Clearly, there could well be physical and social consequences of being too happy or having too much fun. Usually, activities such as self-handicapping and role-reversing work to keep play in check and restrain individuals from violating rules of the game. Play signals such as the "bow" are also used to initiate social play and to punctuate and carefully negotiate ongoing and often frantic, vigorous, and highly contagious play interactions. Indeed, play rarely escalates into full-blown aggression or harm because individuals play too hard with one another. Animals work hard to maintain fair play and fair play may be related to individual reproductive fitness (see also). Nonetheless, young animals in particular engage in vigorous social and locomotor self-play during which losing oneself in the activity can be detrimental.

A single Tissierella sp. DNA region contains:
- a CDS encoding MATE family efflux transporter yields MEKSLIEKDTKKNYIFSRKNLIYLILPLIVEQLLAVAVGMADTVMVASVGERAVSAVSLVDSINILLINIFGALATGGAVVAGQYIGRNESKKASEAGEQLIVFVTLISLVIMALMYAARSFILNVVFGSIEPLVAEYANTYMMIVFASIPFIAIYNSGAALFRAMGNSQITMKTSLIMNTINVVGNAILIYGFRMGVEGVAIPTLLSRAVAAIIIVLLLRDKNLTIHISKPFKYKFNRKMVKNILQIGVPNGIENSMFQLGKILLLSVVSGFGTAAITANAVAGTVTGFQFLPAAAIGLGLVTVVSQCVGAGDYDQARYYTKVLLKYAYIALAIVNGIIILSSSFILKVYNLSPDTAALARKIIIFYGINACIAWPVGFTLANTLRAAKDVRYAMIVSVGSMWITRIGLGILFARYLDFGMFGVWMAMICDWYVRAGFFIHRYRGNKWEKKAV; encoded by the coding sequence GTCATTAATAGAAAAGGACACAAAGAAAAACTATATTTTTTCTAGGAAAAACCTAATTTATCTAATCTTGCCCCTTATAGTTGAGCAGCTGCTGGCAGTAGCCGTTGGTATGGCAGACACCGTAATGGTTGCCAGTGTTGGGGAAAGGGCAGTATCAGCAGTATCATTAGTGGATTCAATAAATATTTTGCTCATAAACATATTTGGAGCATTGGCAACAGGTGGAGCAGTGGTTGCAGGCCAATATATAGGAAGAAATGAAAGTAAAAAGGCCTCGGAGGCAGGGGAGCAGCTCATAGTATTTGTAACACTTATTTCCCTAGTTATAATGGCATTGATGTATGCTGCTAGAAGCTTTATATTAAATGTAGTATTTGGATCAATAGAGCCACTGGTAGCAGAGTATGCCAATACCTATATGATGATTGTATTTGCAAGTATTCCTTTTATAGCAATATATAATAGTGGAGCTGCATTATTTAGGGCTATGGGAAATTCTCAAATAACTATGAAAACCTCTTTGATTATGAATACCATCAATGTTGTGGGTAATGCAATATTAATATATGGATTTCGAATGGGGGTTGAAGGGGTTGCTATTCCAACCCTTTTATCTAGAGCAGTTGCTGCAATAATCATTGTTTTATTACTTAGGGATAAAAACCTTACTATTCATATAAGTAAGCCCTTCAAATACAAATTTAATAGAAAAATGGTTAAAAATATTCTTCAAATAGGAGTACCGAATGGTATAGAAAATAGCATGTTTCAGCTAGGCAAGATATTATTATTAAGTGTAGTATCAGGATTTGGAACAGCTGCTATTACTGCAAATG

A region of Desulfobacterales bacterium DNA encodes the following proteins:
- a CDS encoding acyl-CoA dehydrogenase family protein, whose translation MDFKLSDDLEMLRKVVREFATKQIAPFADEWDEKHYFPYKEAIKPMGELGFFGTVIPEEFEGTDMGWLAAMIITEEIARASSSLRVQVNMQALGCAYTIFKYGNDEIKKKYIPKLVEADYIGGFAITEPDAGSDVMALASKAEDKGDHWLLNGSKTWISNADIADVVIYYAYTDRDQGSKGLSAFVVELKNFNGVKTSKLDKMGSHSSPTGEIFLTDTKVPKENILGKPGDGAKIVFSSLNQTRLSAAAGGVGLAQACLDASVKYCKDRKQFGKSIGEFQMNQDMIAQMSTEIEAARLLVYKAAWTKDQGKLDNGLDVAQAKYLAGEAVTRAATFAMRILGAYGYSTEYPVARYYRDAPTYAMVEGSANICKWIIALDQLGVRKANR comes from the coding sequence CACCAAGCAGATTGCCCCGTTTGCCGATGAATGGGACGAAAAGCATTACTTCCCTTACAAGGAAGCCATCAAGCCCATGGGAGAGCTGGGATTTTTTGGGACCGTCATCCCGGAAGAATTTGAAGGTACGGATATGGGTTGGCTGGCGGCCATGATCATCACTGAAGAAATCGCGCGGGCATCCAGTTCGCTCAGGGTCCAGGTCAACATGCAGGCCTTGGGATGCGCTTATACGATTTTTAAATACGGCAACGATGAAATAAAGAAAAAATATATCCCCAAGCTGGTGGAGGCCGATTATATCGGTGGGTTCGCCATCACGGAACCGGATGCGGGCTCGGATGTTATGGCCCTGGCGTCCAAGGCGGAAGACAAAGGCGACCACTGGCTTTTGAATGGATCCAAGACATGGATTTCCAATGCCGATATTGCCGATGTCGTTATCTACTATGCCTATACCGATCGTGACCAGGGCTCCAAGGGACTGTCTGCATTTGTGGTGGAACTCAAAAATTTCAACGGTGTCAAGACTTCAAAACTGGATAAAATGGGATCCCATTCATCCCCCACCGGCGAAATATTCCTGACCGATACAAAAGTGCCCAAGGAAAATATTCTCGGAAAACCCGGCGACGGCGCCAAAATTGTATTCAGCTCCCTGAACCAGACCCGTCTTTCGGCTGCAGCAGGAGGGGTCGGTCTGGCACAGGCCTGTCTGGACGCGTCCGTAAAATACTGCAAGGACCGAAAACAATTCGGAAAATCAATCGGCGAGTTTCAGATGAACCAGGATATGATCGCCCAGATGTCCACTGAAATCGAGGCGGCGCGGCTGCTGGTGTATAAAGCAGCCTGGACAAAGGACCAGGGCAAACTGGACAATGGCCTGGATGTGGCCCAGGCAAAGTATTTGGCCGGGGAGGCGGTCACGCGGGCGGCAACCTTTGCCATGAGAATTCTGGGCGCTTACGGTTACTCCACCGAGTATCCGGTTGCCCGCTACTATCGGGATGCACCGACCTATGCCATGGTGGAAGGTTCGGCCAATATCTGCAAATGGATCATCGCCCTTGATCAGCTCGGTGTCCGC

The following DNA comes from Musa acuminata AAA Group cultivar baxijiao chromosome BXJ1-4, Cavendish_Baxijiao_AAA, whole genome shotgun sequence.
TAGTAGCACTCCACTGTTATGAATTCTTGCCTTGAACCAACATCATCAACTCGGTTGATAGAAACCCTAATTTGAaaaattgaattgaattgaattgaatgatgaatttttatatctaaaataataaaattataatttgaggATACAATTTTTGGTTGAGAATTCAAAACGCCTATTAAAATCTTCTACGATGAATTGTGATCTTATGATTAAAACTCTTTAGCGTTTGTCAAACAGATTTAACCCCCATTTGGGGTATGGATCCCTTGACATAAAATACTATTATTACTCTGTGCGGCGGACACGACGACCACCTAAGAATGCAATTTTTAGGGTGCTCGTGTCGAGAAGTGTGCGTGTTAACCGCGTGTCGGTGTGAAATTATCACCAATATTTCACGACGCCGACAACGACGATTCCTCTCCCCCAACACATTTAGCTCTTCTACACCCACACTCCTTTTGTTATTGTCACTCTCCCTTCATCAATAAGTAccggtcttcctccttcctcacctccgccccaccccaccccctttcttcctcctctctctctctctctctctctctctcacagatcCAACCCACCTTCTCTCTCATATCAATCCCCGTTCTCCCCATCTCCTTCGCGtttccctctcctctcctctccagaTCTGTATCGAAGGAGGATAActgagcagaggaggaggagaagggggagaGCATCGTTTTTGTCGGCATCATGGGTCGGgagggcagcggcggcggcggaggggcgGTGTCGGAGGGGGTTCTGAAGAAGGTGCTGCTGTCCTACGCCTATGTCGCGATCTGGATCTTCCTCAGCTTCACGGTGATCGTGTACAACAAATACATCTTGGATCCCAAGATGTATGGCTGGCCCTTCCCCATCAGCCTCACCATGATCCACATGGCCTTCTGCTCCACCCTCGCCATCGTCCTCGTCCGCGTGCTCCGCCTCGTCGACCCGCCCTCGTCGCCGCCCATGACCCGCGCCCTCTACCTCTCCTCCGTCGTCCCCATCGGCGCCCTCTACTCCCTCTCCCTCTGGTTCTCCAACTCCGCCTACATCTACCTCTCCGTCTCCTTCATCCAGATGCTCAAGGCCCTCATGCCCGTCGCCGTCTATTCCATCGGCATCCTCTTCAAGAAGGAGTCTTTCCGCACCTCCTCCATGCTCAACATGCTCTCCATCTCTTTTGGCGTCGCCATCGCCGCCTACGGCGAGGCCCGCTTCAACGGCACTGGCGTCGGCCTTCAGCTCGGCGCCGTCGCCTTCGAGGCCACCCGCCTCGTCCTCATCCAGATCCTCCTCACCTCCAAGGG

Stabilizing selection and the evolution of happiness and fun
These questions lead to the general questions, "Does natural selection actually work to curtail limits of happiness and fun? Are there costs to being too happy or having too much fun?" Of course, part of growing up and becoming a card-carrying member of one's species involves taking risks, but can being too happy or having too much fun actually incur significant and long-lasting costs? We really don't know.